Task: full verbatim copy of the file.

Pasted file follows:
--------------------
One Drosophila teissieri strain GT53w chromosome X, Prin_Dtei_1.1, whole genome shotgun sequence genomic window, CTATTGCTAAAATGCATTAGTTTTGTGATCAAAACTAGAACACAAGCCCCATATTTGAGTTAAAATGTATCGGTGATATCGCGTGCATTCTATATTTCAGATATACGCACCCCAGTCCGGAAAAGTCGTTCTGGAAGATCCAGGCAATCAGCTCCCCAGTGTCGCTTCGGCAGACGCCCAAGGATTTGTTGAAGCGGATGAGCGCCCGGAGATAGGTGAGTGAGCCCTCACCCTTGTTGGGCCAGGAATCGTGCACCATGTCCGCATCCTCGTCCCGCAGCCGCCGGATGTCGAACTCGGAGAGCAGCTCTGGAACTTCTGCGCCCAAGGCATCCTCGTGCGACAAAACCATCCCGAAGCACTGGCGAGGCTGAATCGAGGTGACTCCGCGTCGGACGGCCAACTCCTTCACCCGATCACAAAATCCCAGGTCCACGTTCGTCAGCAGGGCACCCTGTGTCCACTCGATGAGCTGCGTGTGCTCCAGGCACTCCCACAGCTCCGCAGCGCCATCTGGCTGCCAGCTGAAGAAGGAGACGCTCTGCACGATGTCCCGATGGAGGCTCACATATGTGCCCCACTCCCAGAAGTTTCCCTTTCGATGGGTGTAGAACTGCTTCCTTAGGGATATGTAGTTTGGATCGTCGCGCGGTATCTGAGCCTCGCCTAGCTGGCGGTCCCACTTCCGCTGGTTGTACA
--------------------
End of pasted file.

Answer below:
One Drosophila teissieri strain GT53w chromosome X, Prin_Dtei_1.1, whole genome shotgun sequence genomic window, CTATTGCTAAAATGCATTAGTTTTGTGATCAAAACTAGAACACAAGCCCCATATTTGAGTTAAAATGTATCGGTGATATCGCGTGCATTCTATATTTCAGATATACGCACCCCAGTCCGGAAAAGTCGTTCTGGAAGATCCAGGCAATCAGCTCCCCAGTGTCGCTTCGGCAGACGCCCAAGGATTTGTTGAAGCGGATGAGCGCCCGGAGATAGGTGAGTGAGCCCTCACCCTTGTTGGGCCAGGAATCGTGCACCATGTCCGCATCCTCGTCCCGCAGCCGCCGGATGTCGAACTCGGAGAGCAGCTCTGGAACTTCTGCGCCCAAGGCATCCTCGTGCGACAAAACCATCCCGAAGCACTGGCGAGGCTGAATCGAGGTGACTCCGCGTCGGACGGCCAACTCCTTCACCCGATCACAAAATCCCAGGTCCACGTTCGTCAGCAGGGCACCCTGTGTCCACTCGATGAGCTGCGTGTGCTCCAGGCACTCCCACAGCTCCGCAGCGCCATCTGGCTGCCAGCTGAAGAAGGAGACGCTCTGCACGATGTCCCGATGGAGGCTCACATATGTGCCCCACTCCCAGAAGTTTCCCTTTCGATGGGTGTAGAACTGCTTCCTTAGGGATATGTAGTTTGGATCGTCGCGCGGTATCTGAGCCTCGCCTAGCTGGCGGTCCCACTTCCGCTGGTTGTACA